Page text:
The country’s troubled economy further bled last week as over 74 foreign investors in equities and Government (FGN) Bond markets left its shores.
Published data on forex disbursement last week showed that investors divested $6.97 million through Stanbic IBTC Bank Plc, representing over 50 per cent of $12.91 million total funds disbursed by the lender.
The foreign investors received their funds through international corresponding lenders namely MerillLynch International, HSBC, Brown Brothers, JPM Securities, The Bank of New YorkMellon 1, The Bank of New York Mellon 2, HSBC Funds Services London, Deutsche Bank London, Standard Bank of South Africa, and Credit Suisse International,among others.
The investors see foreign exchange (forex) policies of the Central Bank of Nigeria (CBN), especially its reluctance to devalue the naira, unfavourable to their investments.
The CBN’s official exchange rate remained at N197 to dollar whilst naira traded between N320 to N323/ dollar at the Bureau-De-Change and N321 to N324/dollar at the parallel market within the week.
The figures on the Nigeria Stock Exchange (NSE’s) Domestic & Foreign Portfolio report showed that Foreign Portfolio Investment (FPI) outflows stood at N58.2 billion in January and February surpassed inflows N27.95 billion by 108.2 per cent.
The reservations foreign investors hold at the moment is likely to persist until there is clear market friendly shift in forex policy direction by the monetary regulatory authority.
Analysts at Afrinvest West Africa Plc, an investment and research firm, expect that the relative calm in the forex market will spill over into this month.
However, they predict there could be a shift in the stance of the CBN on forex policies at the next Monetary Policy Committee (MPC) meeting scheduled for the 23rd and 24th of May.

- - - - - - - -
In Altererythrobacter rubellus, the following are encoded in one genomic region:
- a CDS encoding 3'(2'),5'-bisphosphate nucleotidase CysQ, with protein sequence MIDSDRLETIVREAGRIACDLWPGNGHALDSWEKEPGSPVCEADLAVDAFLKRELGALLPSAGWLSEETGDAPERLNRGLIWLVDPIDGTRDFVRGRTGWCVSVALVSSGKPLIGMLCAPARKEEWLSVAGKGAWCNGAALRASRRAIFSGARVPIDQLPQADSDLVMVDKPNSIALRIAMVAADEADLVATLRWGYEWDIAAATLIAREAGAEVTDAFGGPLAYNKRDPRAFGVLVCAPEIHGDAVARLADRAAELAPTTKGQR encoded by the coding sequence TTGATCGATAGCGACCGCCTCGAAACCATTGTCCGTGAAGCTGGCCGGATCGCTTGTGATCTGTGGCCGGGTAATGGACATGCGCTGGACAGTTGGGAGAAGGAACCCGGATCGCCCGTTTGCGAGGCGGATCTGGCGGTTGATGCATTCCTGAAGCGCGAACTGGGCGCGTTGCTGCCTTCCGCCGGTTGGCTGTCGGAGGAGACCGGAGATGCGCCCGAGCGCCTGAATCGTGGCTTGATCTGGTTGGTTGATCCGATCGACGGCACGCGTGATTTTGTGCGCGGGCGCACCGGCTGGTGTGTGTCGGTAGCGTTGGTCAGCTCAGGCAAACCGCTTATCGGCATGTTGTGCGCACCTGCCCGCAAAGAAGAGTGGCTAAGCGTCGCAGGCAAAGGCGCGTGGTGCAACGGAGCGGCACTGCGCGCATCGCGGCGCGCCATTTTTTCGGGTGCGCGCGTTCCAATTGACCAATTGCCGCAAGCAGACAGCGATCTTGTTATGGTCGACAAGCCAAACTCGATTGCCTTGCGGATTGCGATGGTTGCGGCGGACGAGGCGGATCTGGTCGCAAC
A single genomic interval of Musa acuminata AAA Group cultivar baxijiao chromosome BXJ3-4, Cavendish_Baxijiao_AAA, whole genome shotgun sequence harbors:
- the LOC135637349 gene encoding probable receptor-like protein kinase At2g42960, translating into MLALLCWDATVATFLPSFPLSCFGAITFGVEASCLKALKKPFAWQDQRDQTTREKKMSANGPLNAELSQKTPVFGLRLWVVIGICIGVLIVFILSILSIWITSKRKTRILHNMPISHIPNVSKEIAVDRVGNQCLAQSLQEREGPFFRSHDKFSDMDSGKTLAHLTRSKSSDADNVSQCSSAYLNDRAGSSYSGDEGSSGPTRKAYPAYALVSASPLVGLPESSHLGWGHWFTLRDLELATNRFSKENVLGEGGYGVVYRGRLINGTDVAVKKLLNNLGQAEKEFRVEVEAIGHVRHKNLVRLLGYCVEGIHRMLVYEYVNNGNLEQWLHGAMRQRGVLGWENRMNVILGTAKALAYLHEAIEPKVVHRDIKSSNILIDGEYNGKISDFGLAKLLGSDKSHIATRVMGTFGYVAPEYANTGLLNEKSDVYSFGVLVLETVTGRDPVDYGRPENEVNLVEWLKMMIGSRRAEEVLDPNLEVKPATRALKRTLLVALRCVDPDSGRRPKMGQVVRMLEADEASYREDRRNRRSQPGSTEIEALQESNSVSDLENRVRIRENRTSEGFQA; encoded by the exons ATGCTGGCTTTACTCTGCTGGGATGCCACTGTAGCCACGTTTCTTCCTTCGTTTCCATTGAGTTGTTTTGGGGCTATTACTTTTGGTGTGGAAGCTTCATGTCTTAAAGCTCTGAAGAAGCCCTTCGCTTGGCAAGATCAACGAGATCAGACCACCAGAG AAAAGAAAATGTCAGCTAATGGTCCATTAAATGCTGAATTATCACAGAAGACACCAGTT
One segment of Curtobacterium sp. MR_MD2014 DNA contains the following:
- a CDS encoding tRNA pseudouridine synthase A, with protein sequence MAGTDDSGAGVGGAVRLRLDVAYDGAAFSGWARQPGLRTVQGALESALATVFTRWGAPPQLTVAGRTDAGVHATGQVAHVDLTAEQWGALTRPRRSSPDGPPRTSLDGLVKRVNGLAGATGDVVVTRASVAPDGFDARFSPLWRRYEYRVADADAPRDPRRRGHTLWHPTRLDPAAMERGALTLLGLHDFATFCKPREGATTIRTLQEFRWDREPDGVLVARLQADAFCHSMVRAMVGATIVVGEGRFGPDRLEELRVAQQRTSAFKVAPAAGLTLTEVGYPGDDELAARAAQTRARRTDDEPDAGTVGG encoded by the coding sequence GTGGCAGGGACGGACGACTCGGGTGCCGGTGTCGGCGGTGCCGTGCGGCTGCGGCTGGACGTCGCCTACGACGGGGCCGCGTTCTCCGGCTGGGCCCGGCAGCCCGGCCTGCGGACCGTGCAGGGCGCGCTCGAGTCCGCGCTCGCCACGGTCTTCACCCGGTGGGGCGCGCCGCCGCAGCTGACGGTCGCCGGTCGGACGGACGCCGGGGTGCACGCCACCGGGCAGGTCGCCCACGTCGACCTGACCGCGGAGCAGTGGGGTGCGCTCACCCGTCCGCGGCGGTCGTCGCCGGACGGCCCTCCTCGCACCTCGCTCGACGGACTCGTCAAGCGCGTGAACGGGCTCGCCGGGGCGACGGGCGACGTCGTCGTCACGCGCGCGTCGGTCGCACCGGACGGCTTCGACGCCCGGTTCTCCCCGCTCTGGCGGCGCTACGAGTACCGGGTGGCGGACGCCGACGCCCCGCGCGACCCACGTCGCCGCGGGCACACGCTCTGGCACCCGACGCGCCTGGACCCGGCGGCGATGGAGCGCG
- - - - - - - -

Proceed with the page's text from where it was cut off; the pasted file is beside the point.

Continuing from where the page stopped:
“Amidst the volatility in the financial market, our analysis shows that the domestic bond market is equally being pressured by investor sentiments.
This is not unconnected with the challenges the economy is currently facing, coupled with monetary policy volatility that has weakened investor sentiments,” they said.
“Similar to March, the CBN remained unable to adequately meet dollar demands in April.
“Current Gross foreign reserves level is at $27.14 billion from $27.85 billion at the start of the month. The naira traded at the CBN and Interbank at N197 to dollar and N199.10 to dollar respectively.”
Besides, findings showed that there was a mixed outing for the equities market, as the broader index advanced on three days and declined on two days within the week.
The trend in market performance was broadly driven by investors’ reactions to corporate scorecard as well as dynamics of profit taking and bargain hunting activities.
Amidst devaluation uncertainties and shortages of forex, most foreign investors remain cautious about entering the Nigerian market whilst currency and reinvestment risks linger.